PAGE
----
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Lethbridge Herald Newspaper Archives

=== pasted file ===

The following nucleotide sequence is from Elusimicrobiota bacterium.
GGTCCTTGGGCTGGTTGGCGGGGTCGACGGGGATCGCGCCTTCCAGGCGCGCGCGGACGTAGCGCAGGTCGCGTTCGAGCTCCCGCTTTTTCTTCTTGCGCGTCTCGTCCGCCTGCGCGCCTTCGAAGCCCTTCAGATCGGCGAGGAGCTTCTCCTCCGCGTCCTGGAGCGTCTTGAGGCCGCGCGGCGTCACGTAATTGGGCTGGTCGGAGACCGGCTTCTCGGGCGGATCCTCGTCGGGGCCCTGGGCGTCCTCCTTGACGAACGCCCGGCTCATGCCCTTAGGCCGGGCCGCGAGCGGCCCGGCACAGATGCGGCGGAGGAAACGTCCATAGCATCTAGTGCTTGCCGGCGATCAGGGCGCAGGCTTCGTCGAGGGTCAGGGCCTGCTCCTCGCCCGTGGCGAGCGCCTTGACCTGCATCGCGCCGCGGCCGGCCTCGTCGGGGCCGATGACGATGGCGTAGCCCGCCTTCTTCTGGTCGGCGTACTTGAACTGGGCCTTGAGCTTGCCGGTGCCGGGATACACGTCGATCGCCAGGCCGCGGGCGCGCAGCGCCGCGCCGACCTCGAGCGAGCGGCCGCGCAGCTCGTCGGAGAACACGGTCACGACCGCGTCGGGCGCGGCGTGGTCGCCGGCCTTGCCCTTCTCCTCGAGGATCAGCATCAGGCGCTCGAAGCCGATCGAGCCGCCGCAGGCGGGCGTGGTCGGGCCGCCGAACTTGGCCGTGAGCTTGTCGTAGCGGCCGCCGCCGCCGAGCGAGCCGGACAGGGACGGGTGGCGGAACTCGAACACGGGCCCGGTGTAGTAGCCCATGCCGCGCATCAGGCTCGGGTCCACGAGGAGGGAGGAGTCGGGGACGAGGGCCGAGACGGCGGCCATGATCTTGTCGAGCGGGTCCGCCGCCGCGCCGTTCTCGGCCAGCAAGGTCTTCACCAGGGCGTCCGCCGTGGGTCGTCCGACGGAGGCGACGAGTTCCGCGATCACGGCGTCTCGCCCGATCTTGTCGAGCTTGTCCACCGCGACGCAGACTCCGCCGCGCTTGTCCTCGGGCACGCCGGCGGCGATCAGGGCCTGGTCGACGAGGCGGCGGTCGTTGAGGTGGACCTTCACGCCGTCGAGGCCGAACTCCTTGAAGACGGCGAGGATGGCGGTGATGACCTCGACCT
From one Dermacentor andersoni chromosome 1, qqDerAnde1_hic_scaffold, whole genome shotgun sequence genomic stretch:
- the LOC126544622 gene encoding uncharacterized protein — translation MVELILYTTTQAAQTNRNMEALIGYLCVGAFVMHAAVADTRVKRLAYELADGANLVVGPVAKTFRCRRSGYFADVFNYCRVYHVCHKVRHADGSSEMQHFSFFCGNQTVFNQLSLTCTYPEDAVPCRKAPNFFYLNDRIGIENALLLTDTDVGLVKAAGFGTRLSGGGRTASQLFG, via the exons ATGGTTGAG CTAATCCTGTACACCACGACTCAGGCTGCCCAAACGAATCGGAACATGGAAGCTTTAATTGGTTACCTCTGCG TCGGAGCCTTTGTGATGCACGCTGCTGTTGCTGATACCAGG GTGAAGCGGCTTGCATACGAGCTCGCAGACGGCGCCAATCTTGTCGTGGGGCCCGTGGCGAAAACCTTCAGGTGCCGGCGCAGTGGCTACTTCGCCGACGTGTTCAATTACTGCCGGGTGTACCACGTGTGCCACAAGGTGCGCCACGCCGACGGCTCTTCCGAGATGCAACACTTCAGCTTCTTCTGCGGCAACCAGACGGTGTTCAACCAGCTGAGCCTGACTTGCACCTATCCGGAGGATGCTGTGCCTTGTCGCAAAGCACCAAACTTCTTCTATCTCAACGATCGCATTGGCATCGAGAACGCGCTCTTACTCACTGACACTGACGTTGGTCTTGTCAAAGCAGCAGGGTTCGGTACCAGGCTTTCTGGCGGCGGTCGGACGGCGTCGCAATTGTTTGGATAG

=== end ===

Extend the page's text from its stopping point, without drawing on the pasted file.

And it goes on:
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Lethbridge Herald, The (Newspaper) - December 24, 1974, Lethbridge, Alberta 16 THE LETHBaiDGE HERALD Tuesday, December 24, 1974 Cobbler plans to take extended Yule vacation By MURDOCH MACLEOD Herald Staff Writer Christmas, a tradition laden festival, this year "will see the passing of a bit of another tradition- craftsmanship When cobbler- Gotthilf Joachim closes his shop. For close to nine years, Mr Joachim has worked in the De Luxe Shoe Repairs shop. The shop is a small building, reached by crunching through the snow in the alley between '5th and 6th Streets behind the bus statron. It's 75 or 80 years old, and its tenant says it's one of a dwindling number of shoe repair shops in Lethbridge. "In five years, no he GOTTHILF JOACHIM AT SHOP DOOR Lethbridge will have more says. Once there were nine shoemakers in the city. Now there are four or five. Young people today want money "Big wages and not much says Mr. Joachim. There is little money in shoe repair work. Young men and women aren't entering the trade. Perhaps it could be taught in colleges, he says. The 65 year old shoemaker started his apprenticeship at the age of 16 in his native Stuttgart, West Germany. Three years later he was a master cobbler. He lost his master's papers in the Se- cond World War, along with everything else, and in 1951 came to Canada. Mr. Joachim worked two years in the beet fields of the South, then two years at Park Lake and one at Taber. For nine years he worked for Pahulje Construction in Lethbridge. Then, in 1966, he had the chance to get back into shoe repairing and rented De Luxe Shoe Repairs. He says he's been happy meeting people at his shop. The "thank you" on the notice that the shop is clos- ing is "Thank you to he adds Several cusomers have asked why he's quitting The roof on the shop needs fixing and the machinery needs overhauling, Mr Joachim says. It would take at least to to carry out the work, he says, so he's retiring. He will take in no more shoes after Christmas. Come Jan. 2 he'll be out of De Luxe Shoe Repairs for good. A person can learn a trade in a year or so, he says, if you pay attention to what you're doing. "But whatever it is, have to be interested.' you Two students to attend Tuxis Two University of Lethbridge students will be going to Edmonton after Christmas to attend the 55th session of the Tuxis and Older Boys Parliament. David Murata, 18, and Trevor Cook, both of Lethbridge, will attend Canada's longest running model parliament. About 80 young men aged 15 to 21, will be in Edmonton for the session, Dec 26 to Dec. 31. This year's session to be held at the Alberta School for the Deaf, will be led by Premier Ron Henbest and Leader of the Opposition Larry Derkach, both of Ed- monton. Legislation to be discussed this year includes provisions for a guaranteed annual in- come based on negative in- come tax; controlled develop- ment of Canada's 'North; redirection in Canada's trade relations to improve con- ditions in underdeveloped countries, problems of alcoholism and resolutions arising from the recent United Nations World Food Conference in Rome. Militia to fire salute FOX DENTURE CLINIC Est 1922 PHONE 327-6565 E. S. P. FOX, C.D.M. FOX LETHBRIDGE DENTAL LAB 204 MEDICAL DENTAL BLDG. A Lethbridge militia unit will initiate the City of Calgary's centennial celebrations Jan 1, the unit's commander has announced. Maj. D. P. Graham, cOm- mandmg officer of the 20 CHRISTMAS GREETINGS We hope that your expectations of Christmas joy become reality. And thanks to all our good friends for your kind generosity and goodwill. HERMAN'S ROOFING LTD. Box 681, Lethbridge Phone 327-5302 Independent Field Battery, said the battery will fire a 100- gun salute in downtown Calgary at noon New Year's Day Twenty-two members of the battery will travel to Calgary on Time Air that morning for the ceremony, he said The traditional New Year levee for friends of the battery has been cancelled. Santa brought Deral a bike By JIM GRANT Herald Staff Writer PICTURE BUTTE The popular bicycle repairman in this small Southern Alberta community, 20 miles northeast of Lethbridge, is rapidly gaining a reputation as the inventor. The most, recent Harold Pilling creation isn't a telephone to extend season's greetings long distance, nor is it an incandescent light to give the Yule added sparkle. But when Mr. Pilling arriv- ed at the door of Deral West chuckling his "ho, ho, ho's and a peddling you will go" and presented the neighbor with a gift that may well be the only one of its kind, it likely struck closer to the real meaning of Christmas than did those other two inventions. In the world of Deral West, the kind and thoughtful gesture of his friend will make Christmas Day a memorable occasion For about 30 hours over a three-week period, the Pic- ture Butte inventor labored over the work bench as he twisted metal, installed gears and selected sturdy but mobile wheels in the process of creating a bicycle. While the bike was invented many years ago, the Pilling bicycle is a bike with a difference. It is designed specifically to be operated by a paraplegic who does not have the use of his legs. Mr West has been in that condition for more than four years following an automobile accident. The three-wheeled mechanism must be peddled, steered and braked by hand. The operator simply reverses the two peddles to brake. "I wanted to make him a three-speed but he has only two hands to control Mild holiday forecast Warm winds Christ- mas, laced with occa- sional rain Boxing Day, are expected for the holidays, the weather office here predicted today. Daytime tempera- tures were expected to rise to 35 degrees today and continue through Boxing Day. Lows will be about 15 degrees, the weatherman said. The Chinook will be brought in on a warm system from the Pacific Coast and will cause cloudiness. Boxing Day ram should be light. HAROLD PILLING MAKES ADJUSTMENT ON DERAL WEST'S NEW BIKE everything" and an addition of another mechanical ap- paratus may have made its operation too difficult, Mr. Pilling pointed out. The bicycle includes most of the parts from two bikes; City Scene Funding decision awaited A government decision on additional funding for the Southern Alberta Com-serv project is not expected until the New Year, the Com-serv chairman said Monday. Joyce Dunlop said the decision should come early in the New Year. The Corn-serve association, which is operating a pilot pro- ject to help the mentally retarded gain a foothold in normal society, is facing a deficit. The association has approached the government for help to pay off the deficit. Christmas program Boxing Day The First United Church choir presentation, cancelled Sun- day, will be held Boxing Day. The presentation, Wonderful World of Christmas, will be held at the church at p.m. Vandals ransack home A South Lethbridge home was ransacked between Thursday and Sunday causing damage. Lethbridge city police say someone entered the Ruby Rylands residence. 609 12th St. S., by smashing the glass out of a rear door Once inside the person or persons broke three clocks, two mirrors, the glass of a bookcase, smashed some ornaments, took all the light bulbs out of the floor lamps and smashed them, burned paper on the electric stove, spilled food in the refrigerator and smashed a transistor radio The break-in is still under investigation. three 20-inch wheels, a wide platform for the seat and a narrow platform for the feet. Mr Pilling estimates the bicycle's top speed at seven or eight miles an hour. That's plenty fast for the proud new owner who hasn't gone peddl- ing for about 40 years. Since its inventor has a full- time job in a local sugar fac- tory, the bicycle had to be constructed during leisure hours, leaving Mrs. Pilling a "garage widow" for the past three weeks Bicycle repairing and rebuilding was just a hobby for 'Mr. Pilling for many years During the past three years it has turned into a full- time leisure hour activity and he is selling bicycles to people from distances as far away as Coutts and Calgary. He had not seen anything like the bicycle he invented for Mr. West In fact, the invention was sparked by a suggestion made last summer by its recipient. Mr West was looking over the selection of bicycles in the Pilling shop and idly wished for a bike he could operate It was the potential for ex- ercise such a mechanism would provide rather than its transportation value that sparked the wish. What's next on Mr. Filling's list of inventions9 Who knows. An inventor just works and works with what he does best and when a creative drive takes hold the world has a new- invention Some inventions can make people very happy im- mediately. Such will likely be Deral West's state of mind as he en- joys a Merry Christmas Wednesday dreaming of warm summer days and a bicycle built for one Westcastle to open Boxing Day Ski conditions are reported almost ideal at Westcastle ski resort as it prepares for an influx of about 500 skiers when it opens Boxing Day. All but one run is in good to excellent condition with a base of about 16 to 18 inches and four inches of fresh snow, Westcastle director Garth Turcott said today. The 28-mile road from Pincher Creek to the resort is paved, two bridges have been added and the big hill that created winter driving problems for skiers has been removed, Mr. Turcott said of the changes that have been made to the road since last ski season. ART DIETRICH DENTURE CLINIC DENTAL MECHANIC ScbwirUBIdg. 2225th St. S. Phone 328-4095 MOTOR HOTEL LTD. Would Like to Wish EVERYONE A VERY Headline in error A headline on Page 13 in The Herald Monday was in error. While it gave the impression that an application heard in District Courty Monday, concerning the city's fluorida- tion bylaw, had been quashed, it should have said the application had been ad- journed. The application will be heard Jan 14 at 10 a m ALL FACILITIES CLOSED 8 p.m. Christmas Eve CLOSED ALL DAY CHRISTMAS DAYf Mayor Magrath Drive PtMm8 327.5701 Certified Dental Mechanic CLIFF BLACK, BLACK DENTAL LAB MEDICAL DENTAL BLDG. Lower Level PHONE BEST WISHES to all fora MERRY CHRISTMAS SMILEY'S PLUMBING Phone 328-2176 HOLIDAY HOURS TUESDAY, DEC 24th CHRISTMAS EVE RESERVATIONS TILL 8 P.M. WEDNESDAY, DEC. 25th CHRISTMAS DAY CLOSED THURSDAY, DEC 26th BOXING DAY OPEN 4 p.m.-10p.m. IN THF Ol D TRADITION OF WESTERN 6ven Ericksens family restaurant FIRST BAPTIST CHURCH SAINT ANDREW'S PRESBYTERIAN CHURCH TONIGHT CHRISTMAS EVE FAMILY SERVICE p.m. in First Baptist Church 1614 5th Avenue South CHRISTMAS DAY FAMILY SERVICE a.m. in Saint Andrew's Presbyterian Church 1818 5th Avenue South EVERYONE WELCOME A Christmas Message from CPCD Happy holidays! Hope they're packed with spirited, fun times and lots of special Christmas cheer. from the management and staff of Progress Clothing Ltd. 112-114 5th Street South Lethbridge THE CENTRE FOR PERSONAL COMMUNITY DEVELOPMENT The message of Christmas is that human potential can be fully realized, that the humanity of mankind can be fully achieved. The promise of Christmas is that man can have life and have it more abundantly. (John Everyman starts with the potential to be fully human. The extent we choose to grow determines the extent to which we can fulfil that promise. Some choose to grow a) any price and some choose not to grow at any price. The promise is for human happiness. The challenge is our day to day contact with those around us. Isn't it time for those who love enough to work and grow to train others to work and grow? Who would refuse a Christmas gift? The real gift of Christmas is the free- dom to become human. A Very Happy Christmas ;